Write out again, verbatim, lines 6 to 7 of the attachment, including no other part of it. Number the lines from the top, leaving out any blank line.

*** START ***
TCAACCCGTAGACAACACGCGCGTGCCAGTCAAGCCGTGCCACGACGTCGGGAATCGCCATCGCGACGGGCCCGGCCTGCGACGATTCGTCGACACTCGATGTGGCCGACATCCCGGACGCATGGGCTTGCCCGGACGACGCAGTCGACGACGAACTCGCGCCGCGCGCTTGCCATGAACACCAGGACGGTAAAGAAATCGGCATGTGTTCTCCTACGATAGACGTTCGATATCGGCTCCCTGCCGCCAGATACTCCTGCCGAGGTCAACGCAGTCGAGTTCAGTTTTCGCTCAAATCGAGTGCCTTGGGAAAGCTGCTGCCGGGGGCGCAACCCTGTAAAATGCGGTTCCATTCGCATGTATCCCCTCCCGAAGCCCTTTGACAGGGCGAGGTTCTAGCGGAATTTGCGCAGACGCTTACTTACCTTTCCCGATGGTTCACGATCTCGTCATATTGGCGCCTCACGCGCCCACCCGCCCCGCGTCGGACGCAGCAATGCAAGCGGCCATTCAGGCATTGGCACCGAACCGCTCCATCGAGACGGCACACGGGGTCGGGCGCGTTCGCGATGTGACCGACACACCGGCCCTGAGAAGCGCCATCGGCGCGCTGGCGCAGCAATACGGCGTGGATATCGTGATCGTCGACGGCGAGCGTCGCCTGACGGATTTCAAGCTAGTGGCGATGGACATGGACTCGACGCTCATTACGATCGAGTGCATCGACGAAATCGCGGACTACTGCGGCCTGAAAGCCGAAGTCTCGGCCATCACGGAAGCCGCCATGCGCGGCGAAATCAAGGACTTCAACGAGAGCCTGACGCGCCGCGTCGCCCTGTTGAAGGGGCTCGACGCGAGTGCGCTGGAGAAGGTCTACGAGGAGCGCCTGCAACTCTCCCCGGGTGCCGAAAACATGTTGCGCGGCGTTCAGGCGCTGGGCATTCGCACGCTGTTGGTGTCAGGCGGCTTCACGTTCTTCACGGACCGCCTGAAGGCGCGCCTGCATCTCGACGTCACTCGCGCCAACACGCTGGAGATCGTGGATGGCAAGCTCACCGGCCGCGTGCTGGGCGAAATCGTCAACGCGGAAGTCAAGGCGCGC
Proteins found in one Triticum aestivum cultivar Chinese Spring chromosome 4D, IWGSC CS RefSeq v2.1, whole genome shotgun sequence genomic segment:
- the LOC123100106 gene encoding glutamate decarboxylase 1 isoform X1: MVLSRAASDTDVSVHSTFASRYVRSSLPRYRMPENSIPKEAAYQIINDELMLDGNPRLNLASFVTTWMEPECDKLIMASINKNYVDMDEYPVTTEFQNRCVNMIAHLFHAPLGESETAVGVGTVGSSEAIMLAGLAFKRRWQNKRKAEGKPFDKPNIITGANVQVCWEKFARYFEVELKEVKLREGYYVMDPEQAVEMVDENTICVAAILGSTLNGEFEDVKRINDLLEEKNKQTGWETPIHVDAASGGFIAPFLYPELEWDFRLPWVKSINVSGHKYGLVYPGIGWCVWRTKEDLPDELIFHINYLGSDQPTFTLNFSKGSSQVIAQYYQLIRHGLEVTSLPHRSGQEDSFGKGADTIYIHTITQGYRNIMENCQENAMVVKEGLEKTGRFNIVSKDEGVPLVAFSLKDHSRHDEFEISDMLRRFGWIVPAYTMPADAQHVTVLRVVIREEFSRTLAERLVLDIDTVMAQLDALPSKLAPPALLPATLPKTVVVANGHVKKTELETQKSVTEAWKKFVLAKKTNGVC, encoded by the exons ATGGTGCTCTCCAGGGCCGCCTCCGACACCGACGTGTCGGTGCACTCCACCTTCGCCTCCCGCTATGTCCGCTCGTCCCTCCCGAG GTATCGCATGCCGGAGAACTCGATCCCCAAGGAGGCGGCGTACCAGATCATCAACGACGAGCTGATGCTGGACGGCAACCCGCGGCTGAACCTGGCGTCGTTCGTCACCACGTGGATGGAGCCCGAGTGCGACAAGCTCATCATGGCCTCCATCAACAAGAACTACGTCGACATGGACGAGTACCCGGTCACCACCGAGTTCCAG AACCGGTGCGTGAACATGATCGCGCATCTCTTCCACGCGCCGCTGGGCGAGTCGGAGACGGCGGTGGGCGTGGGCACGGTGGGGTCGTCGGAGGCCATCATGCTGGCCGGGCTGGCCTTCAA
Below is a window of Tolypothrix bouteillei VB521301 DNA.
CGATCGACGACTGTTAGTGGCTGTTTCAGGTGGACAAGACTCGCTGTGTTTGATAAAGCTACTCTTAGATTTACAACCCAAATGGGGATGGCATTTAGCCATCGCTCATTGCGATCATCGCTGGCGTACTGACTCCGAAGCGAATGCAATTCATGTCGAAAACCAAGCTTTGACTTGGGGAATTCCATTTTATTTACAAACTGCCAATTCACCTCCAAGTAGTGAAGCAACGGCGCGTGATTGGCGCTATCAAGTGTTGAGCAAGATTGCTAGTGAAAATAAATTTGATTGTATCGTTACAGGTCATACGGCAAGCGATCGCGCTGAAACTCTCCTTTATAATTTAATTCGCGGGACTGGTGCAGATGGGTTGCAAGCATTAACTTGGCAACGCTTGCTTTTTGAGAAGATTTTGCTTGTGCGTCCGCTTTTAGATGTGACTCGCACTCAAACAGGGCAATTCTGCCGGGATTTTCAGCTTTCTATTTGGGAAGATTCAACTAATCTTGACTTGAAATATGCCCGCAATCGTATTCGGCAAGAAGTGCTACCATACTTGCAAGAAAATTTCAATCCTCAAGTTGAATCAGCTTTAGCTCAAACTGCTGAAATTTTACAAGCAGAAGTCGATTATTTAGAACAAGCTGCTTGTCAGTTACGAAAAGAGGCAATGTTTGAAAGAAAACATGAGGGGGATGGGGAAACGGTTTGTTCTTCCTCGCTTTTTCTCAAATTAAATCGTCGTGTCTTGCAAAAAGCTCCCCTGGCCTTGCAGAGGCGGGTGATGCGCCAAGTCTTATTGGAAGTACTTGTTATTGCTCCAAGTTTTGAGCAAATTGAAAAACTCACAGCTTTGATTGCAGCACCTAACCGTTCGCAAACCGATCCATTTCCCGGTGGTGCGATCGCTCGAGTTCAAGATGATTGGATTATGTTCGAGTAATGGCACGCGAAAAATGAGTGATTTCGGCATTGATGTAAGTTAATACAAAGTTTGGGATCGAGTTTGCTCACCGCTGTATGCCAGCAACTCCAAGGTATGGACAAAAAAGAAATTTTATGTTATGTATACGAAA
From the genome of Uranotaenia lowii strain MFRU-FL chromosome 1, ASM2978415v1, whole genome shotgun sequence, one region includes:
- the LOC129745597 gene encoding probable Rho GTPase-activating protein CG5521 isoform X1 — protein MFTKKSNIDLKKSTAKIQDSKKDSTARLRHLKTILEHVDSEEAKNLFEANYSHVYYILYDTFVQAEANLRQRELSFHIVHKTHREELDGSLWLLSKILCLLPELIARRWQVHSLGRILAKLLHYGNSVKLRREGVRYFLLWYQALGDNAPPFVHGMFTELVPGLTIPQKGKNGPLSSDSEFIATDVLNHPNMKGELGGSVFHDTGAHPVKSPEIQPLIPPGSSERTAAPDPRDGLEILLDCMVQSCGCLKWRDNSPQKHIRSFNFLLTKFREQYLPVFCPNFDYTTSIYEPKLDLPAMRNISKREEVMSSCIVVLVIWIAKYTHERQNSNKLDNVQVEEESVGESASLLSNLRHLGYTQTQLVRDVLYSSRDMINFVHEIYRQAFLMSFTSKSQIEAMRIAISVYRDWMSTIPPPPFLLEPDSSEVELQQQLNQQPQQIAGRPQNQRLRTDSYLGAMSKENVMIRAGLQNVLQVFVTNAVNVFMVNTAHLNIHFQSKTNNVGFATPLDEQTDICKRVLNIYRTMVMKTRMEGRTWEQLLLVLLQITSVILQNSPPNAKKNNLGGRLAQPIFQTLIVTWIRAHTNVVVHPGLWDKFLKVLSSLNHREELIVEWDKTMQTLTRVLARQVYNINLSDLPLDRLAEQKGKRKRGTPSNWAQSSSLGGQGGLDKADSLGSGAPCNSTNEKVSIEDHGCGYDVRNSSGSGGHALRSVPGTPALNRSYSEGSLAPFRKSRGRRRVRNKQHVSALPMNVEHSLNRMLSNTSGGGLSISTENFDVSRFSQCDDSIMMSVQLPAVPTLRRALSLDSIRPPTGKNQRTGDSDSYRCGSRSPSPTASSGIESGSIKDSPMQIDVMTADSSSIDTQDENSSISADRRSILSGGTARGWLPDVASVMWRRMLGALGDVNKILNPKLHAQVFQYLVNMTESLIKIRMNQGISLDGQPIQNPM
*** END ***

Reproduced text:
From the genome of Uranotaenia lowii strain MFRU-FL chromosome 1, ASM2978415v1, whole genome shotgun sequence, one region includes:
- the LOC129745597 gene encoding probable Rho GTPase-activating protein CG5521 isoform X1 — protein MFTKKSNIDLKKSTAKIQDSKKDSTARLRHLKTILEHVDSEEAKNLFEANYSHVYYILYDTFVQAEANLRQRELSFHIVHKTHREELDGSLWLLSKILCLLPELIARRWQVHSLGRILAKLLHYGNSVKLRREGVRYFLLWYQALGDNAPPFVHGMFTELVPGLTIPQKGKNGPLSSDSEFIATDVLNHPNMKGELGGSVFHDTGAHPVKSPEIQPLIPPGSSERTAAPDPRDGLEILLDCMVQSCGCLKWRDNSPQKHIRSFNFLLTKFREQYLPVFCPNFDYTTSIYEPKLDLPAMRNISKREEVMSSCIVVLVIWIAKYTHERQNSNKLDNVQVEEESVGESASLLSNLRHLGYTQTQLVRDVLYSSRDMINFVHEIYRQAFLMSFTSKSQIEAMRIAISVYRDWMSTIPPPPFLLEPDSSEVELQQQLNQQPQQIAGRPQNQRLRTDSYLGAMSKENVMIRAGLQNVLQVFVTNAVNVFMVNTAHLNIHFQSKTNNVGFATPLDEQTDICKRVLNIYRTMVMKTRMEGRTWEQLLLVLLQITSVILQNSPPNAKKNNLGGRLAQPIFQTLIVTWIRAHTNVVVHPGLWDKFLKVLSSLNHREELIVEWDKTMQTLTRVLARQVYNINLSDLPLDRLAEQKGKRKRGTPSNWAQSSSLGGQGGLDKADSLGSGAPCNSTNEKVSIEDHGCGYDVRNSSGSGGHALRSVPGTPALNRSYSEGSLAPFRKSRGRRRVRNKQHVSALPMNVEHSLNRMLSNTSGGGLSISTENFDVSRFSQCDDSIMMSVQLPAVPTLRRALSLDSIRPPTGKNQRTGDSDSYRCGSRSPSPTASSGIESGSIKDSPMQIDVMTADSSSIDTQDENSSISADRRSILSGGTARGWLPDVASVMWRRMLGALGDVNKILNPKLHAQVFQYLVNMTESLIKIRMNQGISLDGQPIQNPM